Blog O' Matty

Using the sslsplit MITM proxy to capture Docker registry communications

This article was posted by on 2020-07-16 00:00:53 -0500 -0500

This past weekend I got to debug a super fun issue! One of my Kubernetes clusters was seeing a slew of ErrImagePull errors. When I logged into one of the Kubernetes workers, the dockerd debug logs showed it had an issue pulling an image, but it didn’t log WHY it couldn’t pull it. Fortunately I use a private container registry, so I figured I could print the registry communications with ssldump. When I ran ssldump with the registries private key, I saw numerous application_data lines, but no data.

It turns out newer versions of TLS use forward secrecy. When forward secrecy is used, the server’s private key is used to encrypt the initial communications, and to negotiate a session key which is used for the remainder of the TLs session. Ssldump doesn’t currently support decrypting communications with the session key, so I needed to come up with plan B to get the HTTP headers. It turns out the sslsplit utility is an ideal solution for this! If you haven’t used it, SSLsplit is a MITM proxy which can be configured to decrypt TLS communications from one or more clients.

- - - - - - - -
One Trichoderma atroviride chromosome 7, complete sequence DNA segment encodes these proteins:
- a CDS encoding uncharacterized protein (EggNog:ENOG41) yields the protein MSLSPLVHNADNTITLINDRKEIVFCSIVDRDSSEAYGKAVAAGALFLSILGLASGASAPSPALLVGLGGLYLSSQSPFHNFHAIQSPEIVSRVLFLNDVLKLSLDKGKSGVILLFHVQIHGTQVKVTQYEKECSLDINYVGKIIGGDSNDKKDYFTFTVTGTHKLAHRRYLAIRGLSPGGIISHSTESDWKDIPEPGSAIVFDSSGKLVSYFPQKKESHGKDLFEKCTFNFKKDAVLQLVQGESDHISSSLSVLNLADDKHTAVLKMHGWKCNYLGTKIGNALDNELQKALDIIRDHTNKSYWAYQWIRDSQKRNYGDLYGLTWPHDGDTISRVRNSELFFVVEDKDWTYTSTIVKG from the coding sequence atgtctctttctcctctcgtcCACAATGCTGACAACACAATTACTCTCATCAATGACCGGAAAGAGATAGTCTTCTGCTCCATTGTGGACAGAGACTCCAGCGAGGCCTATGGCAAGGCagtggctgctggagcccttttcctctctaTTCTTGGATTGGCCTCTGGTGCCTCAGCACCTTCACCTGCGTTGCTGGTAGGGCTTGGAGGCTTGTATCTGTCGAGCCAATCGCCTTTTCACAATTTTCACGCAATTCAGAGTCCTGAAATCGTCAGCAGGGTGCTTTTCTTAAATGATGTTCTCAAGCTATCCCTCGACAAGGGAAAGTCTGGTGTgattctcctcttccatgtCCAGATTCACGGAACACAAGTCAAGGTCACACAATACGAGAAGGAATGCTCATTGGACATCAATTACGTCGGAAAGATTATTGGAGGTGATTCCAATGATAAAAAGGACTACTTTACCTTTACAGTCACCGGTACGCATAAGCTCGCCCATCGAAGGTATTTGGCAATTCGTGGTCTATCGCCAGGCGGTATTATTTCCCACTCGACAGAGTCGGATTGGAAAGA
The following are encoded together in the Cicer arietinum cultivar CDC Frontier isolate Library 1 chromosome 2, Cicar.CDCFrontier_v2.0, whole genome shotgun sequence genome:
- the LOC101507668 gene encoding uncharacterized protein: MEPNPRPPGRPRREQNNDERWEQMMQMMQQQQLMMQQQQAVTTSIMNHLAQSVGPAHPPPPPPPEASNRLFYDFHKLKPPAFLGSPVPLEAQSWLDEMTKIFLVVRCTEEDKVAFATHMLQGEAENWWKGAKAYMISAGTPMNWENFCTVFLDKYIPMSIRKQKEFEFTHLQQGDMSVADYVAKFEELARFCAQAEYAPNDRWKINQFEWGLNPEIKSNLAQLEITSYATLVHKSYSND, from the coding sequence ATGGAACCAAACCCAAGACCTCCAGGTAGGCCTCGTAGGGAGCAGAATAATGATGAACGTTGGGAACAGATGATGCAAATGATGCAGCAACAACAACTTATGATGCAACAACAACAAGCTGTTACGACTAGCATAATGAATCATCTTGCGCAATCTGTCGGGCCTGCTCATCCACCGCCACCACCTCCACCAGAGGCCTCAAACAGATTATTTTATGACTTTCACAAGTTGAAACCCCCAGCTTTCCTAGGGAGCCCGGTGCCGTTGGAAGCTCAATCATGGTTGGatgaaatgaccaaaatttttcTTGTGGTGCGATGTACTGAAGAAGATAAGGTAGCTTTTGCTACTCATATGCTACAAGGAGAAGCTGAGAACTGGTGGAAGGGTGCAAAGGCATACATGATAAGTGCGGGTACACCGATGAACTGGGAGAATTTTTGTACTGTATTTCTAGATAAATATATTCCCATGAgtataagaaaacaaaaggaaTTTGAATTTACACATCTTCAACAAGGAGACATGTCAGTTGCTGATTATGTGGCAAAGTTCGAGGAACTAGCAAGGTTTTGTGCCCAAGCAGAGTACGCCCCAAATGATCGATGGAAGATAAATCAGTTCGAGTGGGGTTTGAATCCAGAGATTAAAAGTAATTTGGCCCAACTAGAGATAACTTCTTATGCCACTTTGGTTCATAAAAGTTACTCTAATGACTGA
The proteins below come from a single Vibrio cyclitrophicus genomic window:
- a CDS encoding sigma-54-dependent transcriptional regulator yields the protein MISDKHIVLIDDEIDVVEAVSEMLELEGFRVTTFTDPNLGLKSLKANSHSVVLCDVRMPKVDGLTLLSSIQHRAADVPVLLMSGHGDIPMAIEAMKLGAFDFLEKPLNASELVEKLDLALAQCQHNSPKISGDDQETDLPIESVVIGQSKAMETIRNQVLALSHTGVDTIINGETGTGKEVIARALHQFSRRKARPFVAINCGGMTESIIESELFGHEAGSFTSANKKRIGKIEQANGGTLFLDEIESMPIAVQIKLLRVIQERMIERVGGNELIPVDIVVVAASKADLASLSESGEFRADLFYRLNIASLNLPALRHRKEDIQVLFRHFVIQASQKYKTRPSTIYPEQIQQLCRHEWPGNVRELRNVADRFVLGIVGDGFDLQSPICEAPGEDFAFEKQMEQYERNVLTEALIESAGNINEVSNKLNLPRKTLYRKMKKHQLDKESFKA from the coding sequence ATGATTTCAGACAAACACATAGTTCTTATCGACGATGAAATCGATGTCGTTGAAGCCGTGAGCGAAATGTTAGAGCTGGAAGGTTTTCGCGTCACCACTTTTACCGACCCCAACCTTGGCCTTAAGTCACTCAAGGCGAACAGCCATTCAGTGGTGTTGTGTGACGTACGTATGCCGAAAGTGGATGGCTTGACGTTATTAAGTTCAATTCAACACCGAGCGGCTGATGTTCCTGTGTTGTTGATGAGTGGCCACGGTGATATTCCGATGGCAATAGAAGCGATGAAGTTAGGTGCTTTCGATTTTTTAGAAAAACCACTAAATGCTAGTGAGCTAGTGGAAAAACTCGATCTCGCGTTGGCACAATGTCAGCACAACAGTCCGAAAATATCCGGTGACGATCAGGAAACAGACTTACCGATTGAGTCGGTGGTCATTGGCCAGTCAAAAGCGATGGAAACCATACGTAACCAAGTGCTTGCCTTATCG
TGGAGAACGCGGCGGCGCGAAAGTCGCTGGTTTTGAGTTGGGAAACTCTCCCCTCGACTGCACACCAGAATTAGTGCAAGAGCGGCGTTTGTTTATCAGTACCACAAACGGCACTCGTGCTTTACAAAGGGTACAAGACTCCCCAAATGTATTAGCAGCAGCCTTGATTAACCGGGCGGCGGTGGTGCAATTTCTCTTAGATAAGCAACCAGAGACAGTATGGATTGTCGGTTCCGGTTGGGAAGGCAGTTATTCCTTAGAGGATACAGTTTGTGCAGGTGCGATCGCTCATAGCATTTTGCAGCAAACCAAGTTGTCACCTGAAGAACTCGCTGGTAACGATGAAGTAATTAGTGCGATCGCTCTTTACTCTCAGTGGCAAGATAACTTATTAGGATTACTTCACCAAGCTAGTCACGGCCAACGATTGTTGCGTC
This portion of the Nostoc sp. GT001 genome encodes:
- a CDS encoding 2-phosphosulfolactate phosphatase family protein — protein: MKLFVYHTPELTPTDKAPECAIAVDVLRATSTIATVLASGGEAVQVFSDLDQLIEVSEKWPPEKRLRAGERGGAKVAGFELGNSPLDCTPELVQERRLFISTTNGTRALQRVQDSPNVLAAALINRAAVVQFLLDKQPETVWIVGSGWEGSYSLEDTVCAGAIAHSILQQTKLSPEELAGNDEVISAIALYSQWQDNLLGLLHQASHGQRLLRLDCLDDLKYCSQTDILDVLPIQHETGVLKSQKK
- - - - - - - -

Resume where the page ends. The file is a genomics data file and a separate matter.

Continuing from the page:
SSLsplit is easy to use, but needs a few things in place before it can start decoding TLS record layer messages. First, we need to generate a RootCA certificate and the associated private key. Mkcert makes this super easy:

$ mkcert -install

The new RootCA is used to mint the certificate that sslsplit will present to the client (dockerd in this case). Next, we need to tell the OS (CentOS 7 in this case) to trust the new CA certificate:

$ cd /etc/pki/ca-trust/source/anchors

$ cp /home/vagrant/.local/share/mkcert/rootCA.pem .

$ update-ca-trust

If you skip this step, docker will complain about an unknown certificate authority:

$ docker pull nginx

Error response from daemon: Get https://harbor/v2/: x509: certificate signed by unknown authority

Next we need to restart dockerd to pick up the new RootCA certificate:

$ systemctl restart docker

Now that the foundation is built, we can fire up sslsplit:

$ sudo /usr/local/bin/sslsplit -k /home/vagrant/.local/share/mkcert/rootCA-key.pem -c /home/vagrant/.local/share/mkcert/rootCA.pem -P ssl 443 443 -D -X /home/vagrant/ssl.pkt -L /home/vagrant/ssl.log

In the example above, I started sslsplit with the “-k” (CA certificate private key), “-c” (CA certificate), “-D” (don’t detach from the terminal and turn on debugging), -X (log packets to file), -L (log content to a text file), and the “-P” option. The “-P” option contains the proxy specification, which takes the following form:


And that’s it! Now if you add an entry to /etc/hosts with your container registry name and the local IP, all communications will flow through SSLsplit. Once you gather the information you need, you can remove the host file entry and stop sslsplit. Then you can review the log or feed the packet capture to your favorite decoder to see what’s going on. My issue turned out to be a Harbor configuration issue, which was easily fixed once I reviewed the HTTP requests and responses.

Using dockle to check docker containers for known issues

This article was posted by on 2020-07-15 00:00:00 -0500 -0500